Empires do not become empires by being nice or honourable or generous.
Another feature of successful empires is a reluctance to give up the territories that they have previously “acquired”.
There is a point in the life cycle of an empire when they look invincible.
So it must have been in the late 19th century for those who lived within the British Empire.
To oppose such an empire was madness be you a Zulu, Arab or Irish.
Today all is different.
Britain is an unreliable functionary within the US imperium.
We Irish today have self-government over most of the island.
The break with Britain, when it came, had to be a rupture, final and irreversible.
That meant striking at Britain by revolutionary means.
Just as the European colonists in Britain’s American settlements decided to secede in the most final way-by war.
The leaders of the Irish revolution knew their enemy well enough to distrust Perfidious Albion. The British had promised Home Rule to the Irish.
Even if they had been good to their word-a major “if”- real power would have remained in London.
The plotters of 1916 had to strike at British rule in Ireland in a way that would mean that the moderate pro Home Rule Irish Parliamentary Party led by John Redmond would be finished in the new post-Rising reality.
After the Rising Redmond was finished.
Sinn Fein was ascendant.
Even empires do not like fighting several wars at the same time.
The revolutionaries of 1916 got their timing right.
Britain-invincible for a century-suddenly was in a death match with industrial Germany. This wasn’t swatting some “fuzz wuzzies” in the Sudan. Decent sport for a fine young chap like Winston Churchill at Omdurman in 1898. This was the real deal. Britain would, ultimately triumph only with the assistance of the Americans.
The “Great War” put Britain into serious debt as they borrowed from the world’s biggest economy.
By the time Churchill was running the Admiralty and planning Gallipoli it was clear that Britain was no longer the unipolar power on the planet. In Ireland the end of London state’s hegemony over this entire archipelago was being planned a new generation of Irish rebels.
Connolly was sure that week end at St.Enda’s that it was time for the rebel forces to combine to strike for Ireland.
Their example would be applauded and replicated across the empire for the next generation freeing India and much of sub-saharan Africa from British rule.
The Irish nation was re-born on Easter Monday 1916. Pearse read the proclamation that he and James Connolly had drafted. The Irishman from Edinburgh knew that the newly independent Ireland that HE wanted wouldn’t be worth breaking a window over if the poor remained oppressed. All that would be achieved then-in Connolly’s words-“ would be the accents of the powerful”.
Last week in Dail Eireann the powerful gave the Irish people the bill for the Celtic Tiger years.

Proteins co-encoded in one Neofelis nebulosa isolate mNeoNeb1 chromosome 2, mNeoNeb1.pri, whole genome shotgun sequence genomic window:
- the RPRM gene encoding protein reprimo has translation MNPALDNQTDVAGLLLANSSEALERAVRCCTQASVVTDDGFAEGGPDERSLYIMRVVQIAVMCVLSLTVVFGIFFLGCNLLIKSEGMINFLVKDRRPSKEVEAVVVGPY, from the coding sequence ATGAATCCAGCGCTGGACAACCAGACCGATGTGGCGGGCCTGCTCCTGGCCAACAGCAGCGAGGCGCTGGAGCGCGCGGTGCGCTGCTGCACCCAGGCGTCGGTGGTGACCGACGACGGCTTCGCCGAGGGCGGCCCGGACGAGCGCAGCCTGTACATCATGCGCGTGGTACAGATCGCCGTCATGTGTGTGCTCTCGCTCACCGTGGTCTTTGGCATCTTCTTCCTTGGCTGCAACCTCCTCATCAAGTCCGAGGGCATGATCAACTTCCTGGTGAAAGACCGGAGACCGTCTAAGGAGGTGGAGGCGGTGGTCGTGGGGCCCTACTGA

People that never enjoyed the billionaire lifestyle will now have to pay for the roulette wheel economic policies of those years.
The arithmetic of “NAMA” is brain numbing.
As it stands my children’s children are in their fifties they will still be paying for the insane relationship between the banks and well connected property developers.
Today the politicians who presided over this toxic mix of graft and incompetence re-affirmed themselves to the ideals of the men and women of 1916.
They had the best seats at the commemoration of the Rising at the GPO in Dublin.
It would appear that to be a successful politician there should be no sense of shame or embarrassment.
James Connolly fought a polemical and ideological battle with the hierarchy of the Catholic Church and the local capitalist class.
Today the 21st century equivalents of Bishop Walsh and media baron William Martin Murphy continue to bleed money form the poorest in this society.
The Irish state has indemnified the Catholic Church from legal costs in abuse cases and, of course, last week gave two generations of Irish people with the bill for the bank’s decade of madness.
Connolly’s revolution is yet to be completed. The poor people of Ireland still don’t have their country. Until the ordinary people of Ireland really matter then the revolution started at the GPO at Easter 1916 remains a struggle in progress. Without that material reality Pearce’s imagery is just so much mist in the Celtic twilight.
Connolly told his daughter Nora when she last saw him in his prison cell that “We shall rise again!”
History never repeats itself identically.
However the people of this country need to mobilise again.
Ireland’s 21st century Rising will be a peaceful democratic rebellion on the streets and in the polling stations.
The colonial British are no longer the enemy, but an Irish political class that doesn’t haven’t a clue why Connolly went out to be slaughtered.
We need to rise again.